During the introduction, the MRP regional director talked about how the countries of the world are perceived in relation to corruption. According to his source, the Philippines is second in corruption only to Laos. What a terrible position to hold. Aside from the PR for the nation, the impact that has on communities and families is incredible. As businesses shy away from investment in a community, jobs remain scarce. As crime is overlooked, people are mistreated. As bribes and extortion are normalized, sensitivity to righteousness and integrity is eroded.

While I have not seen any overt corruption in Bontoc, we experienced attempts for bribery while in Manila. How much this could change if people in authority truly recognized that they are under God's authority. If they recognized that the people they misuse are made in God's very image.

I have little hope for a society which expects improvement because of the people caring about humanity. Man does not have that much compassion on our own. But what great hope there is for a society that basks in the love God has for us and then shares that love in honor and integrity with others.

It was a full day seminar. I was up late putting the finishing touches on my power point. I just finished my lesson for Sunday School tomorrow morning. It is 10:15 p.m. now. I am tired. Forgive any typos or pitiful grammar. Good night.


Thursday, December 4, 2008

Baby Talk

I remember when our girls were learning to talk and each sound was celebrated. We thought their little linguistic blunders were adorable and encouraged them to keep on talking. Now here I am making attempts to speak a whole new language. Definitely not as cute as a toddler, but I am celebrating some progress. This week I was able to talk a bit in Ilocano when I was walking to the market and back. One conversation was with my friend, Susan (pronounced Usan) from Can-eo. I managed to speak a number of sentences to her. Of course, the process is a bit more complicated than when my girls were learning and we just interpreted their "da" to mean "daddy." There are many syllables involved and a different way to say the same message depending on whether you are speaking to one person or a group. Consequently, I am currently reaching for my notes in my little language notebook for every attempt. Now if only their replys would be spoken slow enough for me to grasp and also happen to match another phrase in my notebook...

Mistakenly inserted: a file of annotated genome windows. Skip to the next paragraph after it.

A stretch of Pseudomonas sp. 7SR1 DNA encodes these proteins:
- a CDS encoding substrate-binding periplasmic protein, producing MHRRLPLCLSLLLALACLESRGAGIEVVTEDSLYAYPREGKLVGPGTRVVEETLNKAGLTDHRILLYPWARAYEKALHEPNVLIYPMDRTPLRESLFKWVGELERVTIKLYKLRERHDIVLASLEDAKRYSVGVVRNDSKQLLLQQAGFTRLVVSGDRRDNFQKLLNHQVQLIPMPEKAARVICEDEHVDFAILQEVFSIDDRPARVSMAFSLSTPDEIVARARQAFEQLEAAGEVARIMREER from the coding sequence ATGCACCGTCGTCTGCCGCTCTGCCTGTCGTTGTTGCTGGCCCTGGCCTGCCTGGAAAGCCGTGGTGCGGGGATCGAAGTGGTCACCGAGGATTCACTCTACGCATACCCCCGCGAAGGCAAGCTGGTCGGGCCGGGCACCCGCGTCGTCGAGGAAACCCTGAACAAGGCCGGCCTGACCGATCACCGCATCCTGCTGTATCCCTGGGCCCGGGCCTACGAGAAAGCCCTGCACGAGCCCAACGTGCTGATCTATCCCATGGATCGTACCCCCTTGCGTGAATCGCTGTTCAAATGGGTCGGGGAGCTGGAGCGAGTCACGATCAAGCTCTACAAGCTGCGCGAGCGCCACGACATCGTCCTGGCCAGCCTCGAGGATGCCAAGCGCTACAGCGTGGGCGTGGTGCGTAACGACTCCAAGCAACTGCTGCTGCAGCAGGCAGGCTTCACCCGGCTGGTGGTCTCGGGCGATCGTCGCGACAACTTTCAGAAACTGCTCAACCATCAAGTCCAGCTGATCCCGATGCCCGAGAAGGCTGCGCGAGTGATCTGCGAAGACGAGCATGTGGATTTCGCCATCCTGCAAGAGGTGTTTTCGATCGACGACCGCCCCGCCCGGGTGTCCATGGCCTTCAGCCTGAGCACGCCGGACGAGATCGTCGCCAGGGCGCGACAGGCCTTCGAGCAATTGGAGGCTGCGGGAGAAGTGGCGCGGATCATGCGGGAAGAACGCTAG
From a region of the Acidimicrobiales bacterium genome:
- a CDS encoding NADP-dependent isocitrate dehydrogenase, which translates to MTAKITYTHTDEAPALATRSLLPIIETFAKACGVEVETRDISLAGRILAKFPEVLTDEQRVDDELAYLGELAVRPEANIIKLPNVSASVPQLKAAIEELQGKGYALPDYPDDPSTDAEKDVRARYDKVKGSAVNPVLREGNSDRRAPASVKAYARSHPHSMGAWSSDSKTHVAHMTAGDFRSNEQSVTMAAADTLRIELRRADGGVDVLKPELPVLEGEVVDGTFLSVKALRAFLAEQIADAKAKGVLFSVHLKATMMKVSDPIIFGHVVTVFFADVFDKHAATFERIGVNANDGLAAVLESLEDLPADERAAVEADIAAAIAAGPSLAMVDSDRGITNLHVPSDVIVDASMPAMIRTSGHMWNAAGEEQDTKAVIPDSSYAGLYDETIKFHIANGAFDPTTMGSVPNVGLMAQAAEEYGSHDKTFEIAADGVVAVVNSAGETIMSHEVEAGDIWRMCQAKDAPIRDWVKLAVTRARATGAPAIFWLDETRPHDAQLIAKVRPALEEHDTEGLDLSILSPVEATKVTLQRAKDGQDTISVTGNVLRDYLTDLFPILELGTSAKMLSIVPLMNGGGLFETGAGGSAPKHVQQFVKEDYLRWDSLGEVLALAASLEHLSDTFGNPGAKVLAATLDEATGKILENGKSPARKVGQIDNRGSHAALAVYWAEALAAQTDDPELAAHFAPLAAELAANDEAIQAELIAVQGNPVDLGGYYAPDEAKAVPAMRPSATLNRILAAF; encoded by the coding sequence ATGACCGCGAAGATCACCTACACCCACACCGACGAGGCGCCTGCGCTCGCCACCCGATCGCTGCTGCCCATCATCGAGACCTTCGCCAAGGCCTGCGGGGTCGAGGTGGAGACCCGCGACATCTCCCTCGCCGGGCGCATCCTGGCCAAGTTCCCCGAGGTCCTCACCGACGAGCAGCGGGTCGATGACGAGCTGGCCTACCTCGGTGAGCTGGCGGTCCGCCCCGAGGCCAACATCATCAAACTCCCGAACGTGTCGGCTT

Tuesday, December 2, 2008

Dreaming of a White Christmas

Another of our traditions is after Thanksgiving we start playing Christmas music. Of course, we are a bit behind our Filipino friends as they have been playing it since September. Music was something we managed to squeeze in our luggage or should I say load onto our computer before we left. The girls are doing some copywork to go along with this festive time of year. Today's selection being "I'm dreaming of a white Christmas." Listening to the song today it was another line that grabbed my attention, "and may all your Christmases be white." Sure there have been years we have suffered through a green Christmas but the magical white blanket was sure to appear sooner or later. Not this year. No snowman will be crafted or snowballs thrown, no paths down the hill on a sled. Two years ago, we had no idea we would be spending a green Christmas in the Philippines. But God did. We do miss the snow and the fun of spending time in it with loved ones but joy is found not in having the white Christmas but sharing the news of Jesus. The other night we invited a student to join us for dinner. His family doesn't celebrate Christmas. He just recently came to know Jesus but the rest of his family does not. Without Jesus, there is no reason to celebrate.

Monday, December 1, 2008

Just Maybe

Our family has a tradition of reading Christmas stories everyday starting after Thanksgiving until Christmas. We have a collection of books that we store with our Christmas decorations that we only get out at this time of year. No decorations made it into our suitcases but a few Christmas stories did. Here's a quote from the story of the day:

"Maybe Christmas," he thought, "doesn't come from a store.
"Maybe Christmas...perhaps...means a little bit more!"